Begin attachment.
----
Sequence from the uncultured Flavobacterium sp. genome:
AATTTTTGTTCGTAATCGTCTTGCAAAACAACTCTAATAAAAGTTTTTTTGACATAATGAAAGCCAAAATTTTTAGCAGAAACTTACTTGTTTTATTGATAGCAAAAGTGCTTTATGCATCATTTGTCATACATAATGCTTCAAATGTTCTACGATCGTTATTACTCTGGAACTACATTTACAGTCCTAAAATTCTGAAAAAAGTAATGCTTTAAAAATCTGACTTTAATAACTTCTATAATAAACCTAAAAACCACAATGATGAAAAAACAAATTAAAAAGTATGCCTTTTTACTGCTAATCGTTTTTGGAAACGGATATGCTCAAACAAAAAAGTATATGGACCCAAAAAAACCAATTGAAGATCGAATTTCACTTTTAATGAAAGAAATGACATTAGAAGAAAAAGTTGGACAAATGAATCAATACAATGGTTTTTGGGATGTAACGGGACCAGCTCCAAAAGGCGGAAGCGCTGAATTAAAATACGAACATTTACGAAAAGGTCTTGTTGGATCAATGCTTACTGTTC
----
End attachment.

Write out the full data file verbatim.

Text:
Sequence from the uncultured Flavobacterium sp. genome:
AATTTTTGTTCGTAATCGTCTTGCAAAACAACTCTAATAAAAGTTTTTTTGACATAATGAAAGCCAAAATTTTTAGCAGAAACTTACTTGTTTTATTGATAGCAAAAGTGCTTTATGCATCATTTGTCATACATAATGCTTCAAATGTTCTACGATCGTTATTACTCTGGAACTACATTTACAGTCCTAAAATTCTGAAAAAAGTAATGCTTTAAAAATCTGACTTTAATAACTTCTATAATAAACCTAAAAACCACAATGATGAAAAAACAAATTAAAAAGTATGCCTTTTTACTGCTAATCGTTTTTGGAAACGGATATGCTCAAACAAAAAAGTATATGGACCCAAAAAAACCAATTGAAGATCGAATTTCACTTTTAATGAAAGAAATGACATTAGAAGAAAAAGTTGGACAAATGAATCAATACAATGGTTTTTGGGATGTAACGGGACCAGCTCCAAAAGGCGGAAGCGCTGAATTAAAATACGAACATTTACGAAAAGGTCTTGTTGGATCAATGCTTACTGTTC